I hope you did not vote to screen drafted men from the draft. I had not dreamed River Falls would commit suicide. It was already overburdened with taxes and how it hopes to extricate itself after the foolish addition you refer to, I can not see. Can the town spare the volunteers better than then drafted men? Can it afford to pay out money in that way. Either the financial affairs of the place have improved much of late or else it has intrusted itself to the guidance of the blind. Certainly under the stimulus of big bounties men ought to volunteer, but to tell you how the soldiers feel about it, if the people are foolish enough to favor such a policy, let them pay & the whole of it. The idea of the soldiers having to share in there [sic] taxes is ridiculous. But if the people will not fiddle themselves, let them pay for the music and, as the soldiers say, for the whole of it.
The rebels are feeling badly now over their finances — they see they can not carry on the war much longer without money and anticipate in the event of failure to redeem their currency, “the horrors of a guerrilla warfare” as well. They have arrived at that point where a forced loan is a necessity. They shrink at the fact but are endeavoring to brace themselves for the crisis — say “the promise to pay” must be redeemed, no matter who loses or gains by the change. The effect of such a loan will be bad for them, but if adopted will work well, I think for us. While defeat & disaster crowd upon their armies, their cause grows rapidly unpopular with their own people, and most assuredly will all forcing schemes resorted to prop it up. The time is not far distant when the people of the South will rise up and help put this trouble down. The Radical Movement has worked well thus far in Del., Md., Vir., Mo. & will in the other states after a while. The President’s Amnesty Proclamation is in many places favorably regarded. Every thing goes to show that the end is near. Of course the rebel leaders talk big, but that is a game they are obliged to play to suit circumstances, but they do occasionally make some glaring confessions that must and are opening the eyes of the people to the doom that awaits them. For instance, here is one from the Richmond Whig — “Slavery has stabbed itself to death. It has sinned against the light, committed the unpardonable sin, and must die.” Will the Southern people want any better warning, coming as it does from one of their leading organs? I hope to see nothing less than the extinction of Slavery and this damnable aristocracy. I have no fears otherwise. The year, 1864, I believe, will witness the end of fighting. The President [Abraham Lincoln] has the power to end it, and it seems to me he will try as hard as he can to do it before he goes out of the Chair. We is gaining friends in the army and abroad. Foreign nations are beginning to see he is a great Statesman, & are more willing to let us alone. I hope he will be the next President. [paragraph break added]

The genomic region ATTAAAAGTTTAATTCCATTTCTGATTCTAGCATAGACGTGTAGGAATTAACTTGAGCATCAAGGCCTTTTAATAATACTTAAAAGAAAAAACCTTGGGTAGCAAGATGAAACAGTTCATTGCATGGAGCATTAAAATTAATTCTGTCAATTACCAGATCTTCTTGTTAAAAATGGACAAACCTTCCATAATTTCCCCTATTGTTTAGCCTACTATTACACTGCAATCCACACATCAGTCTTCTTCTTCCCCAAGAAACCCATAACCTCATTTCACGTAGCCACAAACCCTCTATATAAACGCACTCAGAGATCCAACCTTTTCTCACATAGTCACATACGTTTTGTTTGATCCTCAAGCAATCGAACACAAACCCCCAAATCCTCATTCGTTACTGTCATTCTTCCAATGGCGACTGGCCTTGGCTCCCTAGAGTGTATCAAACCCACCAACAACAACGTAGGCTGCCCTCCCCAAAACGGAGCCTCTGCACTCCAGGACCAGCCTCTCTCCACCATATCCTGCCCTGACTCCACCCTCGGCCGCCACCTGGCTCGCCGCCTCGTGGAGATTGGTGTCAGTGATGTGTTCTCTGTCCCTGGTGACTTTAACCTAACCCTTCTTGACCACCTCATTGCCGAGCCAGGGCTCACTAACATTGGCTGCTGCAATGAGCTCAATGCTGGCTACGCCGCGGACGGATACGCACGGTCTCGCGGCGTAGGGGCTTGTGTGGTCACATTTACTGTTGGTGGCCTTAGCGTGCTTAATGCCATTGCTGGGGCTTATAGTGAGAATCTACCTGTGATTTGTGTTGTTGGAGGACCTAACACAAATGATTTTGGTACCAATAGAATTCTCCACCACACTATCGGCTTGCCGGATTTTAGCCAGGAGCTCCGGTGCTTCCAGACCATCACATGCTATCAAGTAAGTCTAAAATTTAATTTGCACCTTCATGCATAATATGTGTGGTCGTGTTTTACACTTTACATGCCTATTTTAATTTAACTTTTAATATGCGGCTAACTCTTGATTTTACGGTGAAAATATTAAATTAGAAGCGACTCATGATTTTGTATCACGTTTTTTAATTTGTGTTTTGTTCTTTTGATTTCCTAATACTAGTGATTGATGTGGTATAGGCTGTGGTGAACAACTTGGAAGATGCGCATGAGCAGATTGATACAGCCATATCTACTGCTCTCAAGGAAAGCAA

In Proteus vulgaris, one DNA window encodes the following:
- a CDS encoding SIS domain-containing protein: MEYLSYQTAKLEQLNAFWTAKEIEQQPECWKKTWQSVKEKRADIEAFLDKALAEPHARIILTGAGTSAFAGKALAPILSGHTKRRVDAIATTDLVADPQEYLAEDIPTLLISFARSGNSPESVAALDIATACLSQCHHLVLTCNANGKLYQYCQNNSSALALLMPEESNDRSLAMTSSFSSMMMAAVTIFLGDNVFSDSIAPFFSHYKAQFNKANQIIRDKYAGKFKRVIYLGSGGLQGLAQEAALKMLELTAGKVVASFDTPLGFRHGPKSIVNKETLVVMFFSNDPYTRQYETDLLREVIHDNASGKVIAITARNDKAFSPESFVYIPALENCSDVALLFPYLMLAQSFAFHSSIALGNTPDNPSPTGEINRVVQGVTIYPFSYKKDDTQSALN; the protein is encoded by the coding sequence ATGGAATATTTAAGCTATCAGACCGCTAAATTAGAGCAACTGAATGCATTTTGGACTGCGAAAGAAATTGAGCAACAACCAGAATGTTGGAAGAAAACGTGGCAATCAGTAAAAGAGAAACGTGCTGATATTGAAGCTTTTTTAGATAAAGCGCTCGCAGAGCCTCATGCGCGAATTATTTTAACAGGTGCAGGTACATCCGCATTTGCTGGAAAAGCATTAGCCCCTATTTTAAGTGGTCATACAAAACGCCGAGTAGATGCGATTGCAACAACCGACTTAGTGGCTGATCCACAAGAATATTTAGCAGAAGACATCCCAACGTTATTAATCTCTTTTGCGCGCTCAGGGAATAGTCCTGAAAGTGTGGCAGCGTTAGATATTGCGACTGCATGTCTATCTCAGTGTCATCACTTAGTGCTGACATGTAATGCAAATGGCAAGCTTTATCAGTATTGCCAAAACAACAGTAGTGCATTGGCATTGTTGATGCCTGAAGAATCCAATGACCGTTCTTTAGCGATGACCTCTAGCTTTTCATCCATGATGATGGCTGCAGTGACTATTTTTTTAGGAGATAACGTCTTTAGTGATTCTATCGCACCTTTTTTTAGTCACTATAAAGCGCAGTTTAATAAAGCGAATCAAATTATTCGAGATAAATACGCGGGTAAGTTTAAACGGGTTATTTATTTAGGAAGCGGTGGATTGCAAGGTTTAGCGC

My sheets are full & I will conclude. Write soon all of you, & often.
. . . . . .Edwin Levings
. . . . . . . . .Co. A., 12th Infy. Wis. Vol.
1. John D. Jones, from Marinette. He will desert May 1, 1864.